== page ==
Adolescents Club Drugs and the Rave Scene

A recent review of the literature revealed that club drug use [MDMA (3,4-methylenedioxymethamphetamine), ketamine, and GHB (gamma-hydroxy-butyric acid)] has reached epidemic proportions and is particularly problematic among adolescents with psychiatric illness, including mood and anxiety disor ders, as well as attention-deficit/hyperactivity disorder. Although club drugs originally got their name from nightclubs and raves, adolescents and young adults now use club drugs in both club and nonclub settings (Rosenthal & Solhkhah, in press). Overall, studies of typical MDMA users reveal high rates of multiple drug use (Parrott, Milani, Parmar, & Turner, 2001; Parrott, Sisk, & Turner, 2000; Rodgers, 2000; Schifano, Di Furia, Forza, Minicuci, & Bricolo, 1998). Among treatment seekers, heavy MDMA use is associated with increased psychopathology (Parrott et al., 2000; Schifano et al., 1998). In addition to use of alcohol and cannabis, the heavier the MDMA use, the more likely is the co-use of stimulants and hallucinogens (Scholey et al., 2004). MDMA as a sole drug of abuse is an uncommon phenomenon; thus, it is a reasonable proxy for abuse of multiple substances (Rodgers, 2000).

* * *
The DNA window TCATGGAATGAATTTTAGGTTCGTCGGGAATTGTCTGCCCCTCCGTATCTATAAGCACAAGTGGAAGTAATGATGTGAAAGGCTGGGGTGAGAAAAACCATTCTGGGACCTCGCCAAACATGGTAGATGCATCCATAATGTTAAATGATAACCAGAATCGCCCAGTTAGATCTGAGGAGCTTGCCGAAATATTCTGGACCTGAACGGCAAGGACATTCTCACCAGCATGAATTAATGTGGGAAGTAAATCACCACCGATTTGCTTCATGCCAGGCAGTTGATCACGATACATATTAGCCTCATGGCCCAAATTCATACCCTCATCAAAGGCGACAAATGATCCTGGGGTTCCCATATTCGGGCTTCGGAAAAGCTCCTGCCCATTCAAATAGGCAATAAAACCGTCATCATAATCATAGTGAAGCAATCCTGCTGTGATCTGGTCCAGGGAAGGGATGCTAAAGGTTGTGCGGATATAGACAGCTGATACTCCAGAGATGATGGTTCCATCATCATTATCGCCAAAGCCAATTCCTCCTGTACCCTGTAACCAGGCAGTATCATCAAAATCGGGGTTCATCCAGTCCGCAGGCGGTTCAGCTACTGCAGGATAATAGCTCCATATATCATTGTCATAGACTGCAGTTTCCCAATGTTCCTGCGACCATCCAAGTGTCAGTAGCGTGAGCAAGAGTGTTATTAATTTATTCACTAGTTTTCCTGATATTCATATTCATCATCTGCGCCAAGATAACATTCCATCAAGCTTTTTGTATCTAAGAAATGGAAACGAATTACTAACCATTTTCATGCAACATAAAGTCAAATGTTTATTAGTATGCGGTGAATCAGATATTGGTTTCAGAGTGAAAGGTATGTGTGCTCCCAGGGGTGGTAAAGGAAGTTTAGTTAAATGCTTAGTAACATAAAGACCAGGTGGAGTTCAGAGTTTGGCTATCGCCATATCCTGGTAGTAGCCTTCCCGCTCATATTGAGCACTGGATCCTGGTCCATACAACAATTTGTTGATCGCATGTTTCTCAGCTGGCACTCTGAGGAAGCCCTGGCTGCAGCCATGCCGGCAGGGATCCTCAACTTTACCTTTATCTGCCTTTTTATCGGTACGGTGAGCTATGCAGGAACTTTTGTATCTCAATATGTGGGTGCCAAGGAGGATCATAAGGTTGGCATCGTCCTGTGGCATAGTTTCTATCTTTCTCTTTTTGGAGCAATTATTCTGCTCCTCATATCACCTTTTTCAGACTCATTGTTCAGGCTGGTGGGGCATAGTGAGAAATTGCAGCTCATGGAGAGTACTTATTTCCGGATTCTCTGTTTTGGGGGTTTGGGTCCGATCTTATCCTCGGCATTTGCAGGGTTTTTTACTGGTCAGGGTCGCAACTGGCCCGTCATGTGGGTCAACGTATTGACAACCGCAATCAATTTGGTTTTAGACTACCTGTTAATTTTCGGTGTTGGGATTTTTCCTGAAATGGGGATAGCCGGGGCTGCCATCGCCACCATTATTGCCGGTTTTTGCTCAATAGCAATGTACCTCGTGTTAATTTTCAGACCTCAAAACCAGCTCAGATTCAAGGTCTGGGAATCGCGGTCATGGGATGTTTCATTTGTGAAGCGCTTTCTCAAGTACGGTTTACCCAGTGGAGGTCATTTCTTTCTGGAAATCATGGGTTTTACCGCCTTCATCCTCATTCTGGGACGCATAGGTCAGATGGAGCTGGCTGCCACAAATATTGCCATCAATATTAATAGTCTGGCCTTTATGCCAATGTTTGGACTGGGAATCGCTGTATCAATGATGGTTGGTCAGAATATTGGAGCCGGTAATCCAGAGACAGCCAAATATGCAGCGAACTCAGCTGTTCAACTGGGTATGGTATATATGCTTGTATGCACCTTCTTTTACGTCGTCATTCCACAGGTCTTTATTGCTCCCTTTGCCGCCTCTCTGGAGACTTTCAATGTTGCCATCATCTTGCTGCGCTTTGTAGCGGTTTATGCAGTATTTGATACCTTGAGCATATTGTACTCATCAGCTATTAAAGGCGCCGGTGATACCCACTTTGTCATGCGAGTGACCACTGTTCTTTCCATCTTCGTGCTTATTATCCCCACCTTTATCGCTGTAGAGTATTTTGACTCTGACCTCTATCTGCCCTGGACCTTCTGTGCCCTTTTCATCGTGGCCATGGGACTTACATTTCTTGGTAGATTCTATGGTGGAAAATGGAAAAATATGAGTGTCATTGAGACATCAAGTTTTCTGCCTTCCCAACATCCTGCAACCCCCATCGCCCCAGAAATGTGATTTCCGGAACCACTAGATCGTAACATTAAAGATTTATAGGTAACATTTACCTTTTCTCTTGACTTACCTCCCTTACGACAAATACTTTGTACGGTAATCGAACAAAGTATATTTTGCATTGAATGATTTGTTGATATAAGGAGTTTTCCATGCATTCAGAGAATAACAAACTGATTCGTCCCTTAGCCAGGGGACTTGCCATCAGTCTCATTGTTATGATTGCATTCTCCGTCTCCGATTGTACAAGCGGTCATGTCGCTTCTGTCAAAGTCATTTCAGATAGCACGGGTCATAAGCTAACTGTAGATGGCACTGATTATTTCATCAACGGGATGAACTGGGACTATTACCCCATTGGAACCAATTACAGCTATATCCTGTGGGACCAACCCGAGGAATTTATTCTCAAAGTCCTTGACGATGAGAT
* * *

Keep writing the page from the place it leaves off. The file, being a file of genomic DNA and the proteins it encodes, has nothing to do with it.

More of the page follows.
Raves are large, all-night dance parties, where people come together to use club drugs and "feel like a closely knit family" in what is sometimes called "marching to the beat of Ecstasy." Raves started in England in the early 1980s and have since spread throughout the United States, Europe, South America, and Australia in major urban centers and on college campuses. Adolescents and young adults are particularly drawn to raves, where they feel free to hug, laugh, talk, scream, and dance to "techno" or "house" music under laser lights and the effects of drugs, primarily MDMA (Cohen, 1998). Rave participants often describe looking for a "trance-induced" state or "euphoric transcendence," while smiling, touching, and loving each other in a completely nonviolent setting (Tyler, 1995). Interestingly, a recent study from the Netherlands found a negative association between substance dependence and violent offending (but not criminal recidivism) among a sample of incarcerated male Dutch adolescents (Vreugdenhil, Van Den Brink, Wouters, & Doreleijers, 2003).

Heroin use has been rising among adolescents and young adults, possibly because heroin is now so pure that people can easily sniff or smoke it. An extensive review of descriptive studies of young heroin users revealed, in a pattern similar to that of adult heroin users, substantial multiple substance use and psychiatric comorbidity (Hopfer, Khuri, Crowley, & Hooks, 2002). The same authors also reviewed different treatments of adolescents who use heroin, including therapeutic communities and methadone maintenance, and found that length of time in treatment, regardless of modality, was the best predictor of patient outcome (Hopfer et al., 2002).

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